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Software Engineering

How Developers Can Avoid 3 Common Distractions in GitHub

Software developers rely on uninterrupted focus time to work. Flow is critical not only to developers’ efficiency but their happiness too. Poor coding practices and staring down ticking clocks are guaranteed not to make developers happy. So too, is coping with endless interruptions.

When working in GitHub alone, eliminating distractions is not always easy. With a one-size-fits-all format, GitHub can accommodate Agile practices but isn’t built to enable or encourage them.

Here are three of the most common types of distractions developers deal with and the tools and techniques they can use to stay agile and get around them.

1. Context-switching

It’d be bad enough if jumping between different contexts was just annoying. But the research says it’s worse than that. Humans just aren’t good at bouncing between tasks. Even for short periods, context-switching is a drain on productivity: it takes time to get back into the groove of your work.

If it were just notifications, that’d be one thing. But what about when you’ve got meetings scheduled throughout your workday or code reviews, for that matter? These don’t shift your attention so much as they bodily haul it away.

Someone pointinng at a full calendar

GitHub doesn’t offer any concrete tooling to limit or eliminate context-switching. But there are ways.

Batching, as in grouping together meetings, is an excellent way to cut out context-switching. If you know you have meetings coming up, get them scheduled back to back. If they’re spread throughout your day, they slice your day up and prevent you from getting that block of focus you need.

Zenhub also offers tools to eliminate context-switching. Integrating notifications directly into your board eliminates the need to jump into Slack to see what Darryl from down the hall wants this time.

And Zenhub’s planning poker feature allows for asynchronous evaluation of issues, so you can story point them at your leisure. If everyone agrees, there’s no need for a meeting at all. Some teams completely eliminate the need for backlog refinement meetings or reduce them down to just 15 minutes. And if most issues are handled in advance, at least the meeting will be shorter and more efficient (in theory).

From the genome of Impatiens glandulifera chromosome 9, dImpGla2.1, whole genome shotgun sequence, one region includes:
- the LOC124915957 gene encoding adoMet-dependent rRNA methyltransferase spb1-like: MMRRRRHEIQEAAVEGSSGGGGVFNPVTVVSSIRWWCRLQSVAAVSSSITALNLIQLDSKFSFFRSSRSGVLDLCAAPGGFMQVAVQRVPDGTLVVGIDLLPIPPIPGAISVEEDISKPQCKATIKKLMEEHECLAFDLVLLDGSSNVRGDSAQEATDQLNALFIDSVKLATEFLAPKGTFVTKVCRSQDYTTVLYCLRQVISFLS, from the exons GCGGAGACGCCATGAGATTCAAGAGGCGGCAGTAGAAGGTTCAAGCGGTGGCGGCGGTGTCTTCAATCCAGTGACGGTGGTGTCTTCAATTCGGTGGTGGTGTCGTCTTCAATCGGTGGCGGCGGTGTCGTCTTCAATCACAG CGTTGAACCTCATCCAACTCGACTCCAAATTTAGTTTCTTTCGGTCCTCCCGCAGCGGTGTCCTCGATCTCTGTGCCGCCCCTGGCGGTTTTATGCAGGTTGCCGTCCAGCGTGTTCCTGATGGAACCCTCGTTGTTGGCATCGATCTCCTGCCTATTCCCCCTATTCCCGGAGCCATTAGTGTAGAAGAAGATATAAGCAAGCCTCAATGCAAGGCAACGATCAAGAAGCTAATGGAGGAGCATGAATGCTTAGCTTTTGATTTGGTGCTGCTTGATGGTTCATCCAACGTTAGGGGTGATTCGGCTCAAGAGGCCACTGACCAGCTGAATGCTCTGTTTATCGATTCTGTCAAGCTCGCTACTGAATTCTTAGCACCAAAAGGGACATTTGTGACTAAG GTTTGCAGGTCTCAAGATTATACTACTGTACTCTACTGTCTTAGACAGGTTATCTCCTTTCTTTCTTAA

ZenHub's Planning Poker Feature

2. Busywork

Busywork is just about everywhere, and GitHub is no exception. Take submitting a pull request in GitHub–typically, you go in, find the new pull request form, find your pushed branch, enter some text and maybe a few labels. It can be a bunch of work. To get around it, use GitHub’s command-line interface to submit pull requests with ‘gh pr create.’ You can pass labels, assignees, and reviewers as options, and they’ll be in your shell history for easy access next time.

You can eliminate a lot of manual work by combining this workaround with Zenhub’s ability to automatically link pull requests with issues and move them to the appropriate column using a closing keyword. If you have that workflow with the command line program, you submit your pull request automatically, and if it has the closing keyword in it, it automatically updates your Zenhub board too.

Managing handoffs and sprint planning can also be a chore using GitHub alone. But Zenhub’s automated handoffs and sprint planning can handle the heavy lifting. Tasks go from design to development, and unresolved issues from the previous sprint automatically get brought forward.

3. Requests

You know what you’re doing. Your team knows. But your boss’ boss probably doesn’t, and they probably don’t speak developer either. In GitHub, the only way to explain where your development progress is, what your trajectory is looking like, and so on is by sitting down and presenting it to them. In other words, more meetings.

Techniques and tools for eliminating meetings—planning poker, batching—can help, but they just treat the symptoms. What you need is an easy way for non-technical folks to get the info they need from GitHub, without the need to ask you 35 questions in 33 separate instances.

Zenhub was built to address these challenges developers know all too well. It offers the visibility stakeholders need, letting developers focus on their work. The roadmap feature, for instance, offers clear, readable insights into trajectories. Estimation using story points give stakeholders updates, so they aren’t pinging you on Slack three times a day. And productivity insights provide an on-demand snapshot of the team’s velocity and productivity, as well as bottlenecks

ZenHub's Roadmap Feature

Protect your focus time with Zenhub

Purpose-built for Agile in GitHub, Zenhub was designed to make it easier for developers to develop and automate the rest. From planning poker to automated handoffs to burndown reporting, Zenhub offers a single workplace within GitHub for developers that eliminates busy work, minimizes distractions, and manages requests.

If you’re curious about how Zenhub can help you, consider signing up for a free trial. And check out our full breakdown of how Zenhub can help you work more easily in GitHub.


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